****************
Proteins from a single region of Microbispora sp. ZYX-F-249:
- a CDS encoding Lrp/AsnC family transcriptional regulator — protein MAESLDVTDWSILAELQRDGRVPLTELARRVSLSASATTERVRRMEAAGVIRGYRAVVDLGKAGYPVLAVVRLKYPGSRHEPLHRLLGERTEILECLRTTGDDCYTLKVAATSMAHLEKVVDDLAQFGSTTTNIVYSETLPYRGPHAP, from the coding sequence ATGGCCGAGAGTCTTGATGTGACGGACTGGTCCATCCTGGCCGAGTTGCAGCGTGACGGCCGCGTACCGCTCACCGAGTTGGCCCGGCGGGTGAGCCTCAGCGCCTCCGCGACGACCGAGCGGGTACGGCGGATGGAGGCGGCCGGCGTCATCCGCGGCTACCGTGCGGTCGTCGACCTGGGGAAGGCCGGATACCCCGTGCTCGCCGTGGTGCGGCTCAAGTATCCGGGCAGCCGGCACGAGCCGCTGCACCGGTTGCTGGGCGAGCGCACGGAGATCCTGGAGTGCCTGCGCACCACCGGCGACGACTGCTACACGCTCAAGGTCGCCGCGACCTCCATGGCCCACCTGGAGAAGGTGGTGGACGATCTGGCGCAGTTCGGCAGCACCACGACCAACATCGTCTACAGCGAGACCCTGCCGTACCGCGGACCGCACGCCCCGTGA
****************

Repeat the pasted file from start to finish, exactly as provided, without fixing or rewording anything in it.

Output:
Proteins from a single region of Microbispora sp. ZYX-F-249:
- a CDS encoding Lrp/AsnC family transcriptional regulator — protein MAESLDVTDWSILAELQRDGRVPLTELARRVSLSASATTERVRRMEAAGVIRGYRAVVDLGKAGYPVLAVVRLKYPGSRHEPLHRLLGERTEILECLRTTGDDCYTLKVAATSMAHLEKVVDDLAQFGSTTTNIVYSETLPYRGPHAP, from the coding sequence ATGGCCGAGAGTCTTGATGTGACGGACTGGTCCATCCTGGCCGAGTTGCAGCGTGACGGCCGCGTACCGCTCACCGAGTTGGCCCGGCGGGTGAGCCTCAGCGCCTCCGCGACGACCGAGCGGGTACGGCGGATGGAGGCGGCCGGCGTCATCCGCGGCTACCGTGCGGTCGTCGACCTGGGGAAGGCCGGATACCCCGTGCTCGCCGTGGTGCGGCTCAAGTATCCGGGCAGCCGGCACGAGCCGCTGCACCGGTTGCTGGGCGAGCGCACGGAGATCCTGGAGTGCCTGCGCACCACCGGCGACGACTGCTACACGCTCAAGGTCGCCGCGACCTCCATGGCCCACCTGGAGAAGGTGGTGGACGATCTGGCGCAGTTCGGCAGCACCACGACCAACATCGTCTACAGCGAGACCCTGCCGTACCGCGGACCGCACGCCCCGTGA